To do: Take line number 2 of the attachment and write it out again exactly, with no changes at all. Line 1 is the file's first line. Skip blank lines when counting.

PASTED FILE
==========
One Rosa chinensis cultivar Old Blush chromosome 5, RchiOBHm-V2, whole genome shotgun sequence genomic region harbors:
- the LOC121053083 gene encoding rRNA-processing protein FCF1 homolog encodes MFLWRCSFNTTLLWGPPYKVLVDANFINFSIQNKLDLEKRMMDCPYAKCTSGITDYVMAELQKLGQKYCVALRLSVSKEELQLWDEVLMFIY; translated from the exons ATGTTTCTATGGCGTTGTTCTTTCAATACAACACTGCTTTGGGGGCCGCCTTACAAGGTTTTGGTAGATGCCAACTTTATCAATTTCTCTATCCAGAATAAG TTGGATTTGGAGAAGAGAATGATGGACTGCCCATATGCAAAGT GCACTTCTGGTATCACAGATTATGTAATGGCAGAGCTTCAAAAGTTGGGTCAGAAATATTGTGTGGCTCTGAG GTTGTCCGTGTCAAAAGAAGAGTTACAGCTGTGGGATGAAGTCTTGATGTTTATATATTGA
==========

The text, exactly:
- the LOC121053083 gene encoding rRNA-processing protein FCF1 homolog encodes MFLWRCSFNTTLLWGPPYKVLVDANFINFSIQNKLDLEKRMMDCPYAKCTSGITDYVMAELQKLGQKYCVALRLSVSKEELQLWDEVLMFIY; translated from the exons ATGTTTCTATGGCGTTGTTCTTTCAATACAACACTGCTTTGGGGGCCGCCTTACAAGGTTTTGGTAGATGCCAACTTTATCAATTTCTCTATCCAGAATAAG TTGGATTTGGAGAAGAGAATGATGGACTGCCCATATGCAAAGT GCACTTCTGGTATCACAGATTATGTAATGGCAGAGCTTCAAAAGTTGGGTCAGAAATATTGTGTGGCTCTGAG GTTGTCCGTGTCAAAAGAAGAGTTACAGCTGTGGGATGAAGTCTTGATGTTTATATATTGA